But for other radiators it is definitely a concern and I might well not have such an automation for every TRV, or I might have different boost times for each. The size of the room might also affect all this. Small rooms are more likely to overshoot than large ones, perhaps. Definitely some experimentation required over the next week or two to fine tune everything!

To add a little more context, I don’t currently have smart TRVs on all radiators, and so without this automation, when the heating was running but the office radiator warming up only slowly, I was heating the rest of the house for quite a while. I realise this would be less of a concern if I had more TRVs but they’re expensive so I’m adding them only slowly. But even if every radiator had a TRV, while I might not be heating the rest of the house (apart from the towel rails in the bathrooms) the pump would still be running and using energy, and the office would still be heating up slowly while I’m trying to work there!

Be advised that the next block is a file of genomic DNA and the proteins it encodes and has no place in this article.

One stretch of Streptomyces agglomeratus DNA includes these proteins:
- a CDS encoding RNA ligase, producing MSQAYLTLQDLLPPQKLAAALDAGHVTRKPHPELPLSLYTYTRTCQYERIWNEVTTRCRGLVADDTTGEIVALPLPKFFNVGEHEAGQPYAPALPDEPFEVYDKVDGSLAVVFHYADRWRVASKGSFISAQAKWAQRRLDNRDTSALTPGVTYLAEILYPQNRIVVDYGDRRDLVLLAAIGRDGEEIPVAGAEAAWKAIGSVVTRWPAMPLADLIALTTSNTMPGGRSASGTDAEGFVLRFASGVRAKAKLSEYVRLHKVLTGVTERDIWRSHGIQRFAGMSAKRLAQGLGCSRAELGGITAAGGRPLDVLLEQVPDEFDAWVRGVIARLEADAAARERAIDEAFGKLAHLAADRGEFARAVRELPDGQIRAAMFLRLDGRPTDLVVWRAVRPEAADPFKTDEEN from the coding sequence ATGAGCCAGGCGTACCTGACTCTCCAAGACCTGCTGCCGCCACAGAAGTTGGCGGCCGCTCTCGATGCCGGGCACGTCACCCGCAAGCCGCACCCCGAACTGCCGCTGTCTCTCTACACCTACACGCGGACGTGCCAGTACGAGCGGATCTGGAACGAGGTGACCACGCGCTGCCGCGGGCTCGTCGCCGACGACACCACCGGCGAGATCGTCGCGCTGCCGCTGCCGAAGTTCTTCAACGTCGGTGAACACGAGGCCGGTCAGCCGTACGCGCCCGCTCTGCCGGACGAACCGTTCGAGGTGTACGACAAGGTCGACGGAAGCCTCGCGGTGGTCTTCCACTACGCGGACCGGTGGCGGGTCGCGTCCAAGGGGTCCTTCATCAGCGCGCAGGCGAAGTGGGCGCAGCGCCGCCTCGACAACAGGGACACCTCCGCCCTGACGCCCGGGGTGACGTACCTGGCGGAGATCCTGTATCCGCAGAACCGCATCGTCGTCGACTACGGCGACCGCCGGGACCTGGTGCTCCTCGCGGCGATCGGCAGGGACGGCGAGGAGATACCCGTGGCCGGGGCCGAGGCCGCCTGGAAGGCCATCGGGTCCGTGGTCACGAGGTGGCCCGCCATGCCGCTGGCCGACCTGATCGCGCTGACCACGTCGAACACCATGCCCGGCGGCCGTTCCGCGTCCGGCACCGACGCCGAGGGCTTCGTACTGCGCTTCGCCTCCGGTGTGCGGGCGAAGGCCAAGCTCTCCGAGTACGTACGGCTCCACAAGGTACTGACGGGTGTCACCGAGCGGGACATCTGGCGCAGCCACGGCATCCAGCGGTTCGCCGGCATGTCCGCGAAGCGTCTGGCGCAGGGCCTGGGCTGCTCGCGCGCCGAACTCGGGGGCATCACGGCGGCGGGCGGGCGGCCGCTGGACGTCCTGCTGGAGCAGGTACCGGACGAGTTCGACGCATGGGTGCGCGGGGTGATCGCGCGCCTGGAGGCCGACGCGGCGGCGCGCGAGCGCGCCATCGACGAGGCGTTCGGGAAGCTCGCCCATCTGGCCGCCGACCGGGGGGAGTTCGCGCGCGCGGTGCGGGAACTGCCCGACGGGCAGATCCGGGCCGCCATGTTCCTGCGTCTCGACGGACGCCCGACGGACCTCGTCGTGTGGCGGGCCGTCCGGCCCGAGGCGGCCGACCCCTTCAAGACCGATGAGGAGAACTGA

I didn’t know about modulating boilers. I’m pretty sure mine isn’t. Maybe next time, although next time probably should be a heat pump…

Would you mind sharing your automation to boost your trv. I have the same issue with keeping my daughters room warm through the night running the boiler for hours with the valve in her room at 10% all night.

I’ve moved a lot of my automations from HA into NodeRED these days, but I happen to have a disabled version of this still in HA, so here it is. There’s not a lot to it - just detect a valve turning on and enable boost for a few minutes to make sure the radiator gets hot. And there’s a small tweak to make sure boost really turns off.

This has the radiator valve devices hardwired, so you need to edit it for each radiator valve you want to apply this to. I should turn it into a template really, to make deployment easier when you have lots of valves…


alias: "Heating: office radiator on"